As we do every year, Smith-Madrone is honored to be one of the wineries pouring at Nimbus Arts’ Nimbash fundraiser on May 18 in St. Helena. One of the best causes and best parties around! Read on:
Nimbus Arts announces its 4th annual fundraiser, Nimbash, which will be held on May 18th from 5:00 p.m. until 11:00 p.m. at 888 College Avenue in St. Helena. Guests will enjoy interactive art activities, food and wine tastings and a silent auction from 5:00 until 7:30 p.m. and then assemble for dinner, a fashion show and live auction. A dance party will follow the auction. Tickets are $125/person and can be purchased at http://www.eventbrite.com/event/3580668877/eorg#.
Inspired by experiences with her own children in a hospital arts program, Dana Johnson founded Nimbus Arts with Jamie Graff in 2005. From initially offering arts classes in borrowed space, this year Nimbus presented 627 classes—public & private, lessons, camps, art lectures and school programs. Nimbus also hosted 2 large community events: Dia de los Muertos and St. Helena Student Art Walk. Since its founding, Nimbus has created 21 community outreach projects for schools and organizations throughout Napa Valley.
Located on Main Street in St. Helena (its third home in eight years), Nimbus is a 501(c)(3) governed by a dynamic Board of Directors, who work in close collaboration with local artists and 23 Napa-wide community partners. Nimbus Arts’ vision is to “inspire and connect people in Napa Valley by providing enriching and creative educational art experiences for all ages and skill levels,” explains Executive Director Jamie Graff.
For more information about current classes and events at Nimbus Arts, go to www.nimbusarts.org.
We are so honored to have helped kick off the Cameo Cinema’s year of centennial celebrations last May, culminating in today’s grand re-opening (2007 Cabernet being one of the beverages on hand). Read all about it here http://arts.cameocinema.com/centennial/ and in this San Francisco Chronicle article:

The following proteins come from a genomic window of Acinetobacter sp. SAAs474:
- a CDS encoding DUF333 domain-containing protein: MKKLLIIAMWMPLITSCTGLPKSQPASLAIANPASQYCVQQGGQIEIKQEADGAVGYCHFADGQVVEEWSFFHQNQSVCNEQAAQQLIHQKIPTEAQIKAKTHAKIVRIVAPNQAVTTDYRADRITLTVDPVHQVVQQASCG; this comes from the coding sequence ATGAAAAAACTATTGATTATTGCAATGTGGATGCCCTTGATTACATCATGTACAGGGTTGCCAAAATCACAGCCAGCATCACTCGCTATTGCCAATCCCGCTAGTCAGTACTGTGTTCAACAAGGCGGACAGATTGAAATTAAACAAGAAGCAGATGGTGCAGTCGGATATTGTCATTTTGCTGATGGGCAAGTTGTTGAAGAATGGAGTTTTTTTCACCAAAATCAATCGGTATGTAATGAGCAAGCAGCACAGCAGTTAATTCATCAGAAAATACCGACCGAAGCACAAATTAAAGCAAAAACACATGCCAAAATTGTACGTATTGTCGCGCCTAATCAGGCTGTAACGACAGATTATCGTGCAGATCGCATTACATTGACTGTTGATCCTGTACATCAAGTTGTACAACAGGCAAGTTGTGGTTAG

Cameo Cinema in St. Helena now playing at 100
By Sam Whiting, May 14, 2013
The last picture show at the Cameo Cinema in St. Helena let out at 10:30 on a Sunday night in April, with owner Cathy Buck standing in the lobby thanking people for coming.
Within two days, the seats and screen were gone, the interior gutted, and you know the rest of the story. It is the same as with single-screens everywhere – curtains for the Cameo.
But this isn’t that story because the Cameo is coming back to celebrate its 100th birthday Wednesday, with a new screen, new seats, a new sound system and new movies.
The only thing that will not be new is Buck, who may be the last single-person single-screen operator of a Main Street movie theater. She sells the tickets and collects them. She climbs up onstage to introduce the picture. After everyone is gone, she climbs a ladder to change the marquee before she rides home on a bicycle with a basket.
“We’ve lived here 22 years and seen this theater almost go away and then come back and then almost go away again,” says Kathi Brotemarkle, after exiting the early show. “If Cathy hadn’t taken it over, we probably would have lost it.”
Before Buck bought the Cameo six years ago, she had never worked at a movie theater or been a movie buff. She was a real estate agent from Battle Creek, Mich., who came out to San Francisco to visit her daughter who was on a fellowship at the University of San Francisco. They drove a Mini Cooper up Highway 29 to taste the wines, and that was the end of Buck’s life in Battle Creek.
She rented a house with a white picket fence and was working in a winery when word went around that the Cameo was hearing the death knell. Buck was looking for a business to retire into, and the decision to buy a single-screen movie theater was made without the benefit of a certified financial planner.